Unfortunately, in his blatant eagerness to sound like a bad ass and score political points during a still unfolding foreign policy tragedy, Romney lacked many of the salient details.
First, Romney was wrong about when the embassy statement was issued. The original statement was not in fact a post-event apology, but was instead a communication issued prior to the attacks as a preemptive effort to quell a swelling undercurrent of anti-American sentiment that threatened to boil over.
Second, Romney was quick to criticize the Obama administration for the "apology," when the statement had actually been issued by a local diplomat, prior to any State Department or White House approval of the message.
The White House has subsequently issued a formal statement in response to the attacks and disavowed the original embassy message. Additionally, President Obama expressed empathy for the onsite diplomatic personnel, who crafted the original communication from a soon-to-be besieged embassy, rather than from the safety of a campaign office.
In the last two days, I've read numerous articles and accounts about this incident, and I was grateful to see politicians from across the spectrum express disappointment in Romney's poor judgment. Nonetheless, my anger over Romney's actions has become palpable.
"I can assure you that gay people getting married will have zero effect on your life. They won’t come into your house and steal your children. They won’t magically turn you into a lustful c*ckmonster.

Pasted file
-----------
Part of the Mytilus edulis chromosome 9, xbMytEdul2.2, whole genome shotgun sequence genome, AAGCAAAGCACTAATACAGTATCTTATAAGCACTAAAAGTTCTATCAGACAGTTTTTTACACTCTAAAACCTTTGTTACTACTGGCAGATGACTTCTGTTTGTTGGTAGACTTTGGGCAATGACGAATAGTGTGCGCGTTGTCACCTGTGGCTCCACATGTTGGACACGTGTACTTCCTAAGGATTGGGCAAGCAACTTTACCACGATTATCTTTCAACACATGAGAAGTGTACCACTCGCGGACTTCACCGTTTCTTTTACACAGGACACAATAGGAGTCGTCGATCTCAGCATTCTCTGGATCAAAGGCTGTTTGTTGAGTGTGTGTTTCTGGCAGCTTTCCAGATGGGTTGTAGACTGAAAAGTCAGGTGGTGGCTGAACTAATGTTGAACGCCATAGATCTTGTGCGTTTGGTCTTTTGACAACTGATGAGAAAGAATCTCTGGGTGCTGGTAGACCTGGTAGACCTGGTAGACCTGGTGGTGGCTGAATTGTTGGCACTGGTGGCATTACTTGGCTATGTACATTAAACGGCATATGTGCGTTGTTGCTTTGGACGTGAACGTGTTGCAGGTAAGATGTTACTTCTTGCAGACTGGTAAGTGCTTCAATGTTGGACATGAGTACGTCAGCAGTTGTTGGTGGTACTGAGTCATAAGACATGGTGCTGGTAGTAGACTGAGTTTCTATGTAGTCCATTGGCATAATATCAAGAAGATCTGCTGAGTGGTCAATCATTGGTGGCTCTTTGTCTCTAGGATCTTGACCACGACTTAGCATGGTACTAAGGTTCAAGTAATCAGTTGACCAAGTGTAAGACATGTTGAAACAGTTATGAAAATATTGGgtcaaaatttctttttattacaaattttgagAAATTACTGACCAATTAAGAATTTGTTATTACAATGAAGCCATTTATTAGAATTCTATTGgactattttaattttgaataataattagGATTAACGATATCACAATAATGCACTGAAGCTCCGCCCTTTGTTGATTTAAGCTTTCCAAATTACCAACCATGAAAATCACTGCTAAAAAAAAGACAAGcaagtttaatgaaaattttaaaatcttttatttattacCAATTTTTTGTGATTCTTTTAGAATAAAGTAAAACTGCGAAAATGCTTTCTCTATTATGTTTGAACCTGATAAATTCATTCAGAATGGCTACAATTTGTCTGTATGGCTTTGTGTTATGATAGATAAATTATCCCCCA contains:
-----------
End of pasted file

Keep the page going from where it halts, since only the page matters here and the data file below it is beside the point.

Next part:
They won’t overthrow the government in an orgy of hedonistic debauchery because all of a sudden they have the same legal rights as the other 90 percent of our population—rights like Social Security benefits, child care tax credits, Family and Medical Leave to take care of loved ones, and COBRA healthcare for spouses and children.
You know what having these rights will make gays? Full-fledged American citizens just like everyone else..."
- From Chris Kluwe, punter for the Minnesota Vikings, in a letter he wrote to Maryland state delegate Emmett Burns, after Burns recommended the coercion and censoring of pro-LGBT Baltimore Ravens player Brendon Ayanbadejo.
Although the full story has been widely reported and Kluwe's letter has gone insanely viral online, it warrants additional discussion here nonetheless.
For those of you who missed it somehow, here's the play in three acts.
Baltimore Ravens player Brendon Ayanbadejo is a strong and vocal supporter of a November ballot initiative in the state of Maryland that would recognize same-sex marriage.
A Baltimore County delegate, Emmett Burns Jr., is mortified by Ayanbadejo's public support of the measure. Burns sent a letter to the Ravens owner expressing his displeasure with Ayanbadejo and insisting the player be pressured to "cease and desist such injurious actions."
Vikings punter Chris Kluwe, also an advocate for same-sex marriage, delivered a public and verbally brutal beatdown to Burns, in his very direct and powerful open letter.
The online reaction to Kluwe's letter has been overwhelmingly positive, and LGBT rights groups are understandably thrilled to have both Ayanbadejo and Kluwe weigh-in so forcefully in favor of marriage equality.
The significance of the actions of these bold NFL players cannot be understated.
The Bureau of Labor Statistics provided unemployment and job market numbers on Friday for the period of August 2012. With 103,000 private sector jobs added in August and 7,000 public sector/government jobs eliminated, the report reflected a disappointing net gain of 96,000 new jobs.